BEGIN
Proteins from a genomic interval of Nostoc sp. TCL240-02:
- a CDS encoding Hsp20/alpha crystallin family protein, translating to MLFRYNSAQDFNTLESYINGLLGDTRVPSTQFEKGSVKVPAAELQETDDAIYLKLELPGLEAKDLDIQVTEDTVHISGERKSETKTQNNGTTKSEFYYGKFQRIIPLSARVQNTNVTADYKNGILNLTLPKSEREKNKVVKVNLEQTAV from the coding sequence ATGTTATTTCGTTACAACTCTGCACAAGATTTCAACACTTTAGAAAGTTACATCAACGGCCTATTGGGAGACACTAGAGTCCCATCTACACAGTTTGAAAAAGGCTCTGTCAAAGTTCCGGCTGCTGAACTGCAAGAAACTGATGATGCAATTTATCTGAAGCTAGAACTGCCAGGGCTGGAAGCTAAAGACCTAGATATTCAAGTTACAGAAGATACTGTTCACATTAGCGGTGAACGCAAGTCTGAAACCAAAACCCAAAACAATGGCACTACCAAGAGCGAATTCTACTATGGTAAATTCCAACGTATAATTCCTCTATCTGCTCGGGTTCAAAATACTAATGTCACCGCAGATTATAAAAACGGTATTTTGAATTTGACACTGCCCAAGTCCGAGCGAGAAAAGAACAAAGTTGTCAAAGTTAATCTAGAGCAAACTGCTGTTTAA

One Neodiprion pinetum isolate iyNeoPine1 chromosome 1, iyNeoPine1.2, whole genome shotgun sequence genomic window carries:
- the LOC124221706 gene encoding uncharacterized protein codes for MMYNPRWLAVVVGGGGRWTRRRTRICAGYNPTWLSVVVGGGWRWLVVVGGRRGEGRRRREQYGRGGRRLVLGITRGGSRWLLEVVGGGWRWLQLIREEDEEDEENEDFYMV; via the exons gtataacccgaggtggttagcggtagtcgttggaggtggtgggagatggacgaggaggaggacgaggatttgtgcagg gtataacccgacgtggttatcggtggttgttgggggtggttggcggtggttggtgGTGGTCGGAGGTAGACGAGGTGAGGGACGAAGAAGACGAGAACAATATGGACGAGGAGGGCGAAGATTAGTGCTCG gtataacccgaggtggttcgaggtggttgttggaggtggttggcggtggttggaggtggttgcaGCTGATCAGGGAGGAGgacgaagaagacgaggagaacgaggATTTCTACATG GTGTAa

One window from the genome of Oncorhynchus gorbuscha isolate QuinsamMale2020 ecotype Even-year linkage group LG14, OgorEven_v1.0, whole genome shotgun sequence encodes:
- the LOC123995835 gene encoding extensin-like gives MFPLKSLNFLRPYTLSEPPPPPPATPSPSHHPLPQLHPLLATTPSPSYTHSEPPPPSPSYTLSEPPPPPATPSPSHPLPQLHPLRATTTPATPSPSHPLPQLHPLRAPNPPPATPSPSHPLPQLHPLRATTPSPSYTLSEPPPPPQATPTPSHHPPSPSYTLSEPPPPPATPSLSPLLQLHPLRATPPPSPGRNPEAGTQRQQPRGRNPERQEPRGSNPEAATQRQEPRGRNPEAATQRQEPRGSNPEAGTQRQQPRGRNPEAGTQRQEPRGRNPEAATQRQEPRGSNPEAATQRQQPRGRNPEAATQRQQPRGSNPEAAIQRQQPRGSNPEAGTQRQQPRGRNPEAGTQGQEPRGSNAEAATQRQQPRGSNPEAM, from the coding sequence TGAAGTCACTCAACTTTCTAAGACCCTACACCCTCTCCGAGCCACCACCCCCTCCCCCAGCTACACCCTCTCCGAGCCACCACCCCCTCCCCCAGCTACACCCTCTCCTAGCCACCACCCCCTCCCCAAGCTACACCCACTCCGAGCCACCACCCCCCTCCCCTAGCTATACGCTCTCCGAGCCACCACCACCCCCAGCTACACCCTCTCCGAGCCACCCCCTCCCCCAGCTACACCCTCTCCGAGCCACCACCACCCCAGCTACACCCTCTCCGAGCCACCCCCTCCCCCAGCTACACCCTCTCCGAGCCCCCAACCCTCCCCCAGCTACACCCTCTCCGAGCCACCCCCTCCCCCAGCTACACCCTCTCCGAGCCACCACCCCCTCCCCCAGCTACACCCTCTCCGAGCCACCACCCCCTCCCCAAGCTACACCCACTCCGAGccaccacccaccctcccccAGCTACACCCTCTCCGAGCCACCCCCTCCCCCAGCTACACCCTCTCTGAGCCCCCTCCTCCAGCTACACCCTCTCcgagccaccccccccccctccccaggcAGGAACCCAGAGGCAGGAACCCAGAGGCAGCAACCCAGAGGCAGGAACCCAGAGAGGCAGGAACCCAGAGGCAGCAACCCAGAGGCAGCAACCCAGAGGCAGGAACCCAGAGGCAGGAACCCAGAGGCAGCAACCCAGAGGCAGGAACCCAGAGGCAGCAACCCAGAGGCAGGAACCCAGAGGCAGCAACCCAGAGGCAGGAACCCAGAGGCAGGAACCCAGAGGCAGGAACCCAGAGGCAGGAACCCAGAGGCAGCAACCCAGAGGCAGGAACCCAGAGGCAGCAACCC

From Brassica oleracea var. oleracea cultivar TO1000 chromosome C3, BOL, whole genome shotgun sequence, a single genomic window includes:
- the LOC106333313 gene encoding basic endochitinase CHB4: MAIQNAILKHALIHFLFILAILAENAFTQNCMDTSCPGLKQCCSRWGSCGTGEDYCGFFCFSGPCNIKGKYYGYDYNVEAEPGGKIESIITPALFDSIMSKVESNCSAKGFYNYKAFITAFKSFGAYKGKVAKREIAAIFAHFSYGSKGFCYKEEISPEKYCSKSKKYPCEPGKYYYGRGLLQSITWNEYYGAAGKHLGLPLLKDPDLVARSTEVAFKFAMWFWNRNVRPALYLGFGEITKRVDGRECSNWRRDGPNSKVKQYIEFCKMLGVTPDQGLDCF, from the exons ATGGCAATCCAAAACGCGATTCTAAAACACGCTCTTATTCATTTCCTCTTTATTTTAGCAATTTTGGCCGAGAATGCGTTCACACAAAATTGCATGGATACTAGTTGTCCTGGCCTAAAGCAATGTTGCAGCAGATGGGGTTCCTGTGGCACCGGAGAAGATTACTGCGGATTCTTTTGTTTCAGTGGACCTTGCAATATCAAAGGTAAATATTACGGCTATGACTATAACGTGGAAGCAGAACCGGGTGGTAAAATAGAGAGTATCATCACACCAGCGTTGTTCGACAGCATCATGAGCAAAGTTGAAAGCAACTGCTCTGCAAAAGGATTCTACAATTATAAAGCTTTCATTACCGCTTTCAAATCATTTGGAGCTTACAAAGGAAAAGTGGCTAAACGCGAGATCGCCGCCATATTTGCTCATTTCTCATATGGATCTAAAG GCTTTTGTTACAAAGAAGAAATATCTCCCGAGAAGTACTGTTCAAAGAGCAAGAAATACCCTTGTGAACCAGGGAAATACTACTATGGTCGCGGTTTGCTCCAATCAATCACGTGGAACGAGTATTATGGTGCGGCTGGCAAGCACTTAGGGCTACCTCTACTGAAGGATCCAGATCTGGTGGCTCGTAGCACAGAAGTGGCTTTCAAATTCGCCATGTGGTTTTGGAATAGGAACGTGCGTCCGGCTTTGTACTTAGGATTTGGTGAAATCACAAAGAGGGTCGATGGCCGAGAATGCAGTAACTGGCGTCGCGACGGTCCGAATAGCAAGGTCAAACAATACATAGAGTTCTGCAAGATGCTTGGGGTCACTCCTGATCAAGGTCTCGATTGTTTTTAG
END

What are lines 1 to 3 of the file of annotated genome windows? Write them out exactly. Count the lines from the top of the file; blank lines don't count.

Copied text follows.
Proteins from a genomic interval of Nostoc sp. TCL240-02:
- a CDS encoding Hsp20/alpha crystallin family protein, translating to MLFRYNSAQDFNTLESYINGLLGDTRVPSTQFEKGSVKVPAAELQETDDAIYLKLELPGLEAKDLDIQVTEDTVHISGERKSETKTQNNGTTKSEFYYGKFQRIIPLSARVQNTNVTADYKNGILNLTLPKSEREKNKVVKVNLEQTAV from the coding sequence ATGTTATTTCGTTACAACTCTGCACAAGATTTCAACACTTTAGAAAGTTACATCAACGGCCTATTGGGAGACACTAGAGTCCCATCTACACAGTTTGAAAAAGGCTCTGTCAAAGTTCCGGCTGCTGAACTGCAAGAAACTGATGATGCAATTTATCTGAAGCTAGAACTGCCAGGGCTGGAAGCTAAAGACCTAGATATTCAAGTTACAGAAGATACTGTTCACATTAGCGGTGAACGCAAGTCTGAAACCAAAACCCAAAACAATGGCACTACCAAGAGCGAATTCTACTATGGTAAATTCCAACGTATAATTCCTCTATCTGCTCGGGTTCAAAATACTAATGTCACCGCAGATTATAAAAACGGTATTTTGAATTTGACACTGCCCAAGTCCGAGCGAGAAAAGAACAAAGTTGTCAAAGTTAATCTAGAGCAAACTGCTGTTTAA

One Neodiprion pinetum isolate iyNeoPine1 chromosome 1, iyNeoPine1.2, whole genome shotgun sequence genomic window carries: